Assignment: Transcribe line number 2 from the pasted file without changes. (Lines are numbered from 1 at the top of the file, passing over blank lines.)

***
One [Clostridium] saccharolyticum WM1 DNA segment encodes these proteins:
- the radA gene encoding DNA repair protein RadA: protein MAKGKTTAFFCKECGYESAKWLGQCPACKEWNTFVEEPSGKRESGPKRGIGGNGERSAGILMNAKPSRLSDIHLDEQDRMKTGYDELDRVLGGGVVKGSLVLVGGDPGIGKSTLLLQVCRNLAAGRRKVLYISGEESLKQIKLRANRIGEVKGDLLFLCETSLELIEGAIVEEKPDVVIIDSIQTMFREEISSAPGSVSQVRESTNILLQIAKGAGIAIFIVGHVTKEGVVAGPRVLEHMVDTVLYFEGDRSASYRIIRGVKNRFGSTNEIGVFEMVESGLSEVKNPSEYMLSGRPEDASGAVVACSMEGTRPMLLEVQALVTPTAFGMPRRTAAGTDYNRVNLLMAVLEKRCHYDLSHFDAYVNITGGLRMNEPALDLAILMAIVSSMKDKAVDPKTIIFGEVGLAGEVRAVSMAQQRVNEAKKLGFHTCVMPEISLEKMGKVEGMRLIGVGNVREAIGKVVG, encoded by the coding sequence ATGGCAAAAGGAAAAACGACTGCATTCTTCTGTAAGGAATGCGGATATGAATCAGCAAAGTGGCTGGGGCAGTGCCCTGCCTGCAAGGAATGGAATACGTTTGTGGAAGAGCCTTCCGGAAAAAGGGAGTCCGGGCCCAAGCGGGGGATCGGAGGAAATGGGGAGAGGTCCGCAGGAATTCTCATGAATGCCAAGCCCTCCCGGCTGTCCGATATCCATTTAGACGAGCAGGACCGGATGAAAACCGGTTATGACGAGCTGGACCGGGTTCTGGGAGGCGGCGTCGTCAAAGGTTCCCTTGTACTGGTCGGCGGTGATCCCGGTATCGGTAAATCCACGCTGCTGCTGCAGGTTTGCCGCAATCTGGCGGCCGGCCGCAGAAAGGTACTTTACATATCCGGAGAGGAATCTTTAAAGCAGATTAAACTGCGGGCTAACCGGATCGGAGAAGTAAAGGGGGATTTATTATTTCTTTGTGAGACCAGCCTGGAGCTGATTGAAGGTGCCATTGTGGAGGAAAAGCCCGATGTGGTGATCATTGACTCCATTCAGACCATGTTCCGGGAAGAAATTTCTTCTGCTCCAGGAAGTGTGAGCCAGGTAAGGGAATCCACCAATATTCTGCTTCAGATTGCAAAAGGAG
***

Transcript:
- the radA gene encoding DNA repair protein RadA: protein MAKGKTTAFFCKECGYESAKWLGQCPACKEWNTFVEEPSGKRESGPKRGIGGNGERSAGILMNAKPSRLSDIHLDEQDRMKTGYDELDRVLGGGVVKGSLVLVGGDPGIGKSTLLLQVCRNLAAGRRKVLYISGEESLKQIKLRANRIGEVKGDLLFLCETSLELIEGAIVEEKPDVVIIDSIQTMFREEISSAPGSVSQVRESTNILLQIAKGAGIAIFIVGHVTKEGVVAGPRVLEHMVDTVLYFEGDRSASYRIIRGVKNRFGSTNEIGVFEMVESGLSEVKNPSEYMLSGRPEDASGAVVACSMEGTRPMLLEVQALVTPTAFGMPRRTAAGTDYNRVNLLMAVLEKRCHYDLSHFDAYVNITGGLRMNEPALDLAILMAIVSSMKDKAVDPKTIIFGEVGLAGEVRAVSMAQQRVNEAKKLGFHTCVMPEISLEKMGKVEGMRLIGVGNVREAIGKVVG, encoded by the coding sequence ATGGCAAAAGGAAAAACGACTGCATTCTTCTGTAAGGAATGCGGATATGAATCAGCAAAGTGGCTGGGGCAGTGCCCTGCCTGCAAGGAATGGAATACGTTTGTGGAAGAGCCTTCCGGAAAAAGGGAGTCCGGGCCCAAGCGGGGGATCGGAGGAAATGGGGAGAGGTCCGCAGGAATTCTCATGAATGCCAAGCCCTCCCGGCTGTCCGATATCCATTTAGACGAGCAGGACCGGATGAAAACCGGTTATGACGAGCTGGACCGGGTTCTGGGAGGCGGCGTCGTCAAAGGTTCCCTTGTACTGGTCGGCGGTGATCCCGGTATCGGTAAATCCACGCTGCTGCTGCAGGTTTGCCGCAATCTGGCGGCCGGCCGCAGAAAGGTACTTTACATATCCGGAGAGGAATCTTTAAAGCAGATTAAACTGCGGGCTAACCGGATCGGAGAAGTAAAGGGGGATTTATTATTTCTTTGTGAGACCAGCCTGGAGCTGATTGAAGGTGCCATTGTGGAGGAAAAGCCCGATGTGGTGATCATTGACTCCATTCAGACCATGTTCCGGGAAGAAATTTCTTCTGCTCCAGGAAGTGTGAGCCAGGTAAGGGAATCCACCAATATTCTGCTTCAGATTGCAAAAGGAG